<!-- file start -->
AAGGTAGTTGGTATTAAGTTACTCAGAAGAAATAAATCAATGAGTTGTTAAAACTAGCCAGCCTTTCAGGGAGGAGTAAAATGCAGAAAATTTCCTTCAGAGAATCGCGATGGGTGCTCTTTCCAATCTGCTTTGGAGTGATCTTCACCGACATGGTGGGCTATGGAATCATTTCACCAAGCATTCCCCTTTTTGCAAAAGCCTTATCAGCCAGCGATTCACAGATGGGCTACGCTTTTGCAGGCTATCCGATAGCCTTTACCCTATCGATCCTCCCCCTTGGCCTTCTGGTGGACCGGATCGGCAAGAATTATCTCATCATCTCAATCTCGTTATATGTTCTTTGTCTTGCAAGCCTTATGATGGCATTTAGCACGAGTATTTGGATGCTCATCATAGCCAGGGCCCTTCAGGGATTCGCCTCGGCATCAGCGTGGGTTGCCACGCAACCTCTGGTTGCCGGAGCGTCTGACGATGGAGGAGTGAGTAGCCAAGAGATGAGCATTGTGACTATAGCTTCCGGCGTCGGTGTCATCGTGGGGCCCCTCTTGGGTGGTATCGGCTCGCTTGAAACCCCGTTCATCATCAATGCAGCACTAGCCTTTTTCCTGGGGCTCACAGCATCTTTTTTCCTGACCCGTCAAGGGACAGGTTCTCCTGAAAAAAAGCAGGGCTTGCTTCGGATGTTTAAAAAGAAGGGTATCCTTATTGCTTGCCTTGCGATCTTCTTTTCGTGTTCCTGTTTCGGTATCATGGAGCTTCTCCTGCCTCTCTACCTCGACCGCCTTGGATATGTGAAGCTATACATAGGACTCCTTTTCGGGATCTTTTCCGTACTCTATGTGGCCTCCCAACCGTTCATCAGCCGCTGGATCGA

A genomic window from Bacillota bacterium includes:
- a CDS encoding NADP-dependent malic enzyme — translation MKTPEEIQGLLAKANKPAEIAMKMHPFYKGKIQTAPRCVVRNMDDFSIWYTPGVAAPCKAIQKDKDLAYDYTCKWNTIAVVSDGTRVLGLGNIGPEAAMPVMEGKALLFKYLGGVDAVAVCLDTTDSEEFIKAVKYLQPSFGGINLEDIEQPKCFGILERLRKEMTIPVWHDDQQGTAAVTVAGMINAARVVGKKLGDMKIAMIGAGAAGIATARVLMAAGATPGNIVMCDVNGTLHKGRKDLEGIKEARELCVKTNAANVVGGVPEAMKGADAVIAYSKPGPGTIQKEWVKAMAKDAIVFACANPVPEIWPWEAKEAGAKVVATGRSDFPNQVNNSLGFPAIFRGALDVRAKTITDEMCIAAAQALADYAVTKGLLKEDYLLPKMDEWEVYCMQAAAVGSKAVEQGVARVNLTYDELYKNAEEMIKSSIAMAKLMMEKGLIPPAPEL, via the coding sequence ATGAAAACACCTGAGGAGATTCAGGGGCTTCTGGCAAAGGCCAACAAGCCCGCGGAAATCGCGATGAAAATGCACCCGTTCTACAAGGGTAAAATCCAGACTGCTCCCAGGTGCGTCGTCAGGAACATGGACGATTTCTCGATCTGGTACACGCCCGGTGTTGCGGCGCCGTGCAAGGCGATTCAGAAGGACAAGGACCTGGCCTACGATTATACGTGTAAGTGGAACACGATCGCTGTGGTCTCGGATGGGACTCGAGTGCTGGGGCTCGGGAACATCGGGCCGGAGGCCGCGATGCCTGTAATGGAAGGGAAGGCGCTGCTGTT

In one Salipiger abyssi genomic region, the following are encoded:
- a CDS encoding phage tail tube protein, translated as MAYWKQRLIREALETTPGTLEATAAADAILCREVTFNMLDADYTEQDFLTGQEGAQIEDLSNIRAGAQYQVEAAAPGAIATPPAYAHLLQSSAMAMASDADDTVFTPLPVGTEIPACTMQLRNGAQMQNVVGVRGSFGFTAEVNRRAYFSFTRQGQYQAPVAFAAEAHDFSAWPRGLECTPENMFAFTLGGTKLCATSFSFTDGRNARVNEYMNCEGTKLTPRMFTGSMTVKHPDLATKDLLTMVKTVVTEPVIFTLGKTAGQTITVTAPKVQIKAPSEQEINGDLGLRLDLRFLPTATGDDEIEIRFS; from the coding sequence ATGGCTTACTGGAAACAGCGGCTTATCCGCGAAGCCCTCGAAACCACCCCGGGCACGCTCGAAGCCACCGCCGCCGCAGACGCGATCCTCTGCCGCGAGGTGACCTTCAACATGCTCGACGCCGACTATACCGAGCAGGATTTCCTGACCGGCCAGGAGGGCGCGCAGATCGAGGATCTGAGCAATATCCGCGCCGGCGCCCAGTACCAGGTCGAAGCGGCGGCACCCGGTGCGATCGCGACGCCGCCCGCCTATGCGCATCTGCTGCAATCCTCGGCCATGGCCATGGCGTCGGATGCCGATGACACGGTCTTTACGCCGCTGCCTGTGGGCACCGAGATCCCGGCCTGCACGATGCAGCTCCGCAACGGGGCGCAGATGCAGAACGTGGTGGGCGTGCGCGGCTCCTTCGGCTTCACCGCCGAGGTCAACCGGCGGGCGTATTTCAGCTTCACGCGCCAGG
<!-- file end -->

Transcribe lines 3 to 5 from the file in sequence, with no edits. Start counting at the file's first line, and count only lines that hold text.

- a CDS encoding NADP-dependent malic enzyme — translation MKTPEEIQGLLAKANKPAEIAMKMHPFYKGKIQTAPRCVVRNMDDFSIWYTPGVAAPCKAIQKDKDLAYDYTCKWNTIAVVSDGTRVLGLGNIGPEAAMPVMEGKALLFKYLGGVDAVAVCLDTTDSEEFIKAVKYLQPSFGGINLEDIEQPKCFGILERLRKEMTIPVWHDDQQGTAAVTVAGMINAARVVGKKLGDMKIAMIGAGAAGIATARVLMAAGATPGNIVMCDVNGTLHKGRKDLEGIKEARELCVKTNAANVVGGVPEAMKGADAVIAYSKPGPGTIQKEWVKAMAKDAIVFACANPVPEIWPWEAKEAGAKVVATGRSDFPNQVNNSLGFPAIFRGALDVRAKTITDEMCIAAAQALADYAVTKGLLKEDYLLPKMDEWEVYCMQAAAVGSKAVEQGVARVNLTYDELYKNAEEMIKSSIAMAKLMMEKGLIPPAPEL, via the coding sequence ATGAAAACACCTGAGGAGATTCAGGGGCTTCTGGCAAAGGCCAACAAGCCCGCGGAAATCGCGATGAAAATGCACCCGTTCTACAAGGGTAAAATCCAGACTGCTCCCAGGTGCGTCGTCAGGAACATGGACGATTTCTCGATCTGGTACACGCCCGGTGTTGCGGCGCCGTGCAAGGCGATTCAGAAGGACAAGGACCTGGCCTACGATTATACGTGTAAGTGGAACACGATCGCTGTGGTCTCGGATGGGACTCGAGTGCTGGGGCTCGGGAACATCGGGCCGGAGGCCGCGATGCCTGTAATGGAAGGGAAGGCGCTGCTGTT

In one Salipiger abyssi genomic region, the following are encoded:
- a CDS encoding phage tail tube protein, translated as MAYWKQRLIREALETTPGTLEATAAADAILCREVTFNMLDADYTEQDFLTGQEGAQIEDLSNIRAGAQYQVEAAAPGAIATPPAYAHLLQSSAMAMASDADDTVFTPLPVGTEIPACTMQLRNGAQMQNVVGVRGSFGFTAEVNRRAYFSFTRQGQYQAPVAFAAEAHDFSAWPRGLECTPENMFAFTLGGTKLCATSFSFTDGRNARVNEYMNCEGTKLTPRMFTGSMTVKHPDLATKDLLTMVKTVVTEPVIFTLGKTAGQTITVTAPKVQIKAPSEQEINGDLGLRLDLRFLPTATGDDEIEIRFS; from the coding sequence ATGGCTTACTGGAAACAGCGGCTTATCCGCGAAGCCCTCGAAACCACCCCGGGCACGCTCGAAGCCACCGCCGCCGCAGACGCGATCCTCTGCCGCGAGGTGACCTTCAACATGCTCGACGCCGACTATACCGAGCAGGATTTCCTGACCGGCCAGGAGGGCGCGCAGATCGAGGATCTGAGCAATATCCGCGCCGGCGCCCAGTACCAGGTCGAAGCGGCGGCACCCGGTGCGATCGCGACGCCGCCCGCCTATGCGCATCTGCTGCAATCCTCGGCCATGGCCATGGCGTCGGATGCCGATGACACGGTCTTTACGCCGCTGCCTGTGGGCACCGAGATCCCGGCCTGCACGATGCAGCTCCGCAACGGGGCGCAGATGCAGAACGTGGTGGGCGTGCGCGGCTCCTTCGGCTTCACCGCCGAGGTCAACCGGCGGGCGTATTTCAGCTTCACGCGCCAGG